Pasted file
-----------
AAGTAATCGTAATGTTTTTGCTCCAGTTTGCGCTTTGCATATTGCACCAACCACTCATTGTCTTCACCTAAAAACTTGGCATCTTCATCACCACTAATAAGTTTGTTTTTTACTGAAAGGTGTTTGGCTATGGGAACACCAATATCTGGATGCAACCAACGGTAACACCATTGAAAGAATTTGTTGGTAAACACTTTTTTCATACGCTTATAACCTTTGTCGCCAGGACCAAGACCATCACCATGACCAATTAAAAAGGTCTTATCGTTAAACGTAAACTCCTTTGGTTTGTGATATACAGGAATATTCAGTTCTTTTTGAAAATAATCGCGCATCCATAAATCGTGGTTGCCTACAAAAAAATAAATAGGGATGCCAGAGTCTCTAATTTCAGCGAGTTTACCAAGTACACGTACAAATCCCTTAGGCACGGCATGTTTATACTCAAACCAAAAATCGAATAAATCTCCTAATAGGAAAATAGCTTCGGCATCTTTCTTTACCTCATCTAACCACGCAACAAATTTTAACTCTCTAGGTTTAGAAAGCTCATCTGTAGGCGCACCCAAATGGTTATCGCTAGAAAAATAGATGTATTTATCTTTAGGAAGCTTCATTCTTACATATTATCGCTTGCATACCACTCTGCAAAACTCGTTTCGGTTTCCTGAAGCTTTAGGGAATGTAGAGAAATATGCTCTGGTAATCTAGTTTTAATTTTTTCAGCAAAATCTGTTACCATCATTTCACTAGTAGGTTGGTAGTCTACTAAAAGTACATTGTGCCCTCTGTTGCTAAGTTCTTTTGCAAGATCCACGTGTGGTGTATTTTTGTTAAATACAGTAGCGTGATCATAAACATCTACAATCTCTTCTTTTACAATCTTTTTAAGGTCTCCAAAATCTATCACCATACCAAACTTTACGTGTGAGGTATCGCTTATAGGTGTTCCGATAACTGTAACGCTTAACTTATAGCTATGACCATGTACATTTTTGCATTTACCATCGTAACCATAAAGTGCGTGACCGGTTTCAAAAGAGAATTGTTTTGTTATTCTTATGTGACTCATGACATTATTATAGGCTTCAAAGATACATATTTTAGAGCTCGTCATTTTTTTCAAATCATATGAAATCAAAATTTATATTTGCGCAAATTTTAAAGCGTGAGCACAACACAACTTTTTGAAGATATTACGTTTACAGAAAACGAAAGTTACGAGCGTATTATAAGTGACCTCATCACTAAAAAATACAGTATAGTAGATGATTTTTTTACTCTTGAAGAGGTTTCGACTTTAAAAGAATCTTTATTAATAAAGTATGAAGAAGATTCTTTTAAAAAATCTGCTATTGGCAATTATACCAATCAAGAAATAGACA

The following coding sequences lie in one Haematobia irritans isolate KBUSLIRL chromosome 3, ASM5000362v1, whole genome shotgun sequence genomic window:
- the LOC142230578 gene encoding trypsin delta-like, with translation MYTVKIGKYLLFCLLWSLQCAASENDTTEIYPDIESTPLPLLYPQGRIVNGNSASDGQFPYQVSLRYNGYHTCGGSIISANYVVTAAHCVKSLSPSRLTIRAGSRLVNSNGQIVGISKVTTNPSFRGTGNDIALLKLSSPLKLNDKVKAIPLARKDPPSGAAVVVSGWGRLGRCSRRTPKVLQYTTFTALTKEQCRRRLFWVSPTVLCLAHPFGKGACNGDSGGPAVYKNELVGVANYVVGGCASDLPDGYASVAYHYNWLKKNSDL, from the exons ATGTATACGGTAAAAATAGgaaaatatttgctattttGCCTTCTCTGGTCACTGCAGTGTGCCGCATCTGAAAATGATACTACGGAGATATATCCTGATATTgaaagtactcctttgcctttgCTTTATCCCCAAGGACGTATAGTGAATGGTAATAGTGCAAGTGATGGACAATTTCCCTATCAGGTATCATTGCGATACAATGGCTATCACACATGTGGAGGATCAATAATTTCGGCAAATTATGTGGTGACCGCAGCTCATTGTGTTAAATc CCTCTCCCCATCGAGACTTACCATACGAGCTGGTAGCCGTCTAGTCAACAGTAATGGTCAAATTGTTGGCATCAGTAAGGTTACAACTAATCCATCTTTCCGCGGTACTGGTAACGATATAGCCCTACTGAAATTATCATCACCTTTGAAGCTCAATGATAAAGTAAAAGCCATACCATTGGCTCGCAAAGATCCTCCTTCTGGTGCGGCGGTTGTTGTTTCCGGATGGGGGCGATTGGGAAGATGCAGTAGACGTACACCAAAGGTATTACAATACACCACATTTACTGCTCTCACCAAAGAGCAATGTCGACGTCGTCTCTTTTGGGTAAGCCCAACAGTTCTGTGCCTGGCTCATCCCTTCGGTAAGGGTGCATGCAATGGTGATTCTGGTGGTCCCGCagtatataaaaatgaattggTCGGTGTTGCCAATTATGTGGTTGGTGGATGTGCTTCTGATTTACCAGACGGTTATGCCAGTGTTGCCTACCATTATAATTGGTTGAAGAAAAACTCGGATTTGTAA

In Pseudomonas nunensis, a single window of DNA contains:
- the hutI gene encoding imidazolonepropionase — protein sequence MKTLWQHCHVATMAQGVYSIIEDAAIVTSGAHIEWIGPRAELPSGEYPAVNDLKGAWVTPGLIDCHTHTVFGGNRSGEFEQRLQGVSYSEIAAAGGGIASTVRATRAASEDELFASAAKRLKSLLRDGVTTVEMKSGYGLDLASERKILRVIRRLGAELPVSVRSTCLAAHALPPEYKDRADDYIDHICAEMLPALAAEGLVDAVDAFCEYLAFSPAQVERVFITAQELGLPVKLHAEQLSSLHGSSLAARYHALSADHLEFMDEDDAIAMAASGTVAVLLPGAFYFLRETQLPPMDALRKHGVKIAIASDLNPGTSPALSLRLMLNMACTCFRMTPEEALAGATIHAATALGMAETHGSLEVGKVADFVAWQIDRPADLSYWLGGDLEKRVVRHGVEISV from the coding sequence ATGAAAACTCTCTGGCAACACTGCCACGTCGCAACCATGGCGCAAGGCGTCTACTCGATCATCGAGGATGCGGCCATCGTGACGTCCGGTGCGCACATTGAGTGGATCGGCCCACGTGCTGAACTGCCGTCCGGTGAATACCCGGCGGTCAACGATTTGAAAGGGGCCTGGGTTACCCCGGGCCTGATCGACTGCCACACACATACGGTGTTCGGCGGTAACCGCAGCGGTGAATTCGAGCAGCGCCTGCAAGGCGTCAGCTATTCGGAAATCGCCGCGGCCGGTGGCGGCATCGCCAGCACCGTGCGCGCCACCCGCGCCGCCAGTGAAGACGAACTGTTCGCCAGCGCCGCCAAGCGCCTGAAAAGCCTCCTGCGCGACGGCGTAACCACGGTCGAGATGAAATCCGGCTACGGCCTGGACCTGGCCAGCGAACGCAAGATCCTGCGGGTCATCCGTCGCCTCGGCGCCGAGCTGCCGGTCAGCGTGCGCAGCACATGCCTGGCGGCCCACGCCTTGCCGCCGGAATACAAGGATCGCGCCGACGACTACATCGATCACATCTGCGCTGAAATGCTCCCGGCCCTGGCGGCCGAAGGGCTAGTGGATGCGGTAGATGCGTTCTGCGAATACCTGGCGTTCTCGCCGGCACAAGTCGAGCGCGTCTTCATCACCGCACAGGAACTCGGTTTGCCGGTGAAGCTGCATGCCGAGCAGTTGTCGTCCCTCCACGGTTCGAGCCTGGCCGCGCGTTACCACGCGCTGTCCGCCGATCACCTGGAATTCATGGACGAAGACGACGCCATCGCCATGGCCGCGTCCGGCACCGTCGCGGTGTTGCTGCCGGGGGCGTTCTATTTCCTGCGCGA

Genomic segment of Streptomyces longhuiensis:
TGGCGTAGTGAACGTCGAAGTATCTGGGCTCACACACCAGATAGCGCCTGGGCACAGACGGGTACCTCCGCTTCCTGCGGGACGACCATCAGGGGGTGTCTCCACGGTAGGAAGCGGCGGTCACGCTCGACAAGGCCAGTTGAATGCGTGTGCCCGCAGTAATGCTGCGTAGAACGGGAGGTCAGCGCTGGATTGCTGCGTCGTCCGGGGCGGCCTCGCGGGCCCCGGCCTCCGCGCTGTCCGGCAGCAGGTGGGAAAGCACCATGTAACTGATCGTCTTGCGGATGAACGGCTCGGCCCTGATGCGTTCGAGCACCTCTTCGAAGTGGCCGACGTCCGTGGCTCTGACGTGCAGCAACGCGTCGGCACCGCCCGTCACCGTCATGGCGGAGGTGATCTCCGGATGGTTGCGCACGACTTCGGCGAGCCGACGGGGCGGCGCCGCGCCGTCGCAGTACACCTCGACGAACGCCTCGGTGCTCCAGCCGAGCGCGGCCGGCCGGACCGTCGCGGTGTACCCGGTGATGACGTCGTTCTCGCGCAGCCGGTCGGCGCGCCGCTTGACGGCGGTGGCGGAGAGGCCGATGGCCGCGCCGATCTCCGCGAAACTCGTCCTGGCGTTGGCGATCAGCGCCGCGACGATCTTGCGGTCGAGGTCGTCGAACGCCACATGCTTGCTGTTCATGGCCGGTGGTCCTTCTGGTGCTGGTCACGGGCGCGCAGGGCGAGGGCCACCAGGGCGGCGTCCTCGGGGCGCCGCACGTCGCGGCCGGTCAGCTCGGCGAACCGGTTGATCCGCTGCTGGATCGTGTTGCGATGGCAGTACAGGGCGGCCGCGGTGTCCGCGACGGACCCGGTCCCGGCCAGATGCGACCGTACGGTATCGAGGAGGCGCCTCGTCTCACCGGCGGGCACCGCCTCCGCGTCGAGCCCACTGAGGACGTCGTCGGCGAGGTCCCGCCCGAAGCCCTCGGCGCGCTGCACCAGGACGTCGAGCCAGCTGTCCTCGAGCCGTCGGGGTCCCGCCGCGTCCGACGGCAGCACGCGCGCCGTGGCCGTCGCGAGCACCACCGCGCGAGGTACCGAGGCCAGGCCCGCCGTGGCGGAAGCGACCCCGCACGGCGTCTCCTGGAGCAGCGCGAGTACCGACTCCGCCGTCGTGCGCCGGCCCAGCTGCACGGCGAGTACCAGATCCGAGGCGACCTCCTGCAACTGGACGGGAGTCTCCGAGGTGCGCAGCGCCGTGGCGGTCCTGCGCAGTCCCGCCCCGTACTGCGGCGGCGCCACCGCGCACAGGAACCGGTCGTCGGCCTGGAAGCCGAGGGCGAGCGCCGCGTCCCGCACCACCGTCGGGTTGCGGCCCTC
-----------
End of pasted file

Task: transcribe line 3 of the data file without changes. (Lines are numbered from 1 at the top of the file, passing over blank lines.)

- the LOC142230578 gene encoding trypsin delta-like, with translation MYTVKIGKYLLFCLLWSLQCAASENDTTEIYPDIESTPLPLLYPQGRIVNGNSASDGQFPYQVSLRYNGYHTCGGSIISANYVVTAAHCVKSLSPSRLTIRAGSRLVNSNGQIVGISKVTTNPSFRGTGNDIALLKLSSPLKLNDKVKAIPLARKDPPSGAAVVVSGWGRLGRCSRRTPKVLQYTTFTALTKEQCRRRLFWVSPTVLCLAHPFGKGACNGDSGGPAVYKNELVGVANYVVGGCASDLPDGYASVAYHYNWLKKNSDL, from the exons ATGTATACGGTAAAAATAGgaaaatatttgctattttGCCTTCTCTGGTCACTGCAGTGTGCCGCATCTGAAAATGATACTACGGAGATATATCCTGATATTgaaagtactcctttgcctttgCTTTATCCCCAAGGACGTATAGTGAATGGTAATAGTGCAAGTGATGGACAATTTCCCTATCAGGTATCATTGCGATACAATGGCTATCACACATGTGGAGGATCAATAATTTCGGCAAATTATGTGGTGACCGCAGCTCATTGTGTTAAATc CCTCTCCCCATCGAGACTTACCATACGAGCTGGTAGCCGTCTAGTCAACAGTAATGGTCAAATTGTTGGCATCAGTAAGGTTACAACTAATCCATCTTTCCGCGGTACTGGTAACGATATAGCCCTACTGAAATTATCATCACCTTTGAAGCTCAATGATAAAGTAAAAGCCATACCATTGGCTCGCAAAGATCCTCCTTCTGGTGCGGCGGTTGTTGTTTCCGGATGGGGGCGATTGGGAAGATGCAGTAGACGTACACCAAAGGTATTACAATACACCACATTTACTGCTCTCACCAAAGAGCAATGTCGACGTCGTCTCTTTTGGGTAAGCCCAACAGTTCTGTGCCTGGCTCATCCCTTCGGTAAGGGTGCATGCAATGGTGATTCTGGTGGTCCCGCagtatataaaaatgaattggTCGGTGTTGCCAATTATGTGGTTGGTGGATGTGCTTCTGATTTACCAGACGGTTATGCCAGTGTTGCCTACCATTATAATTGGTTGAAGAAAAACTCGGATTTGTAA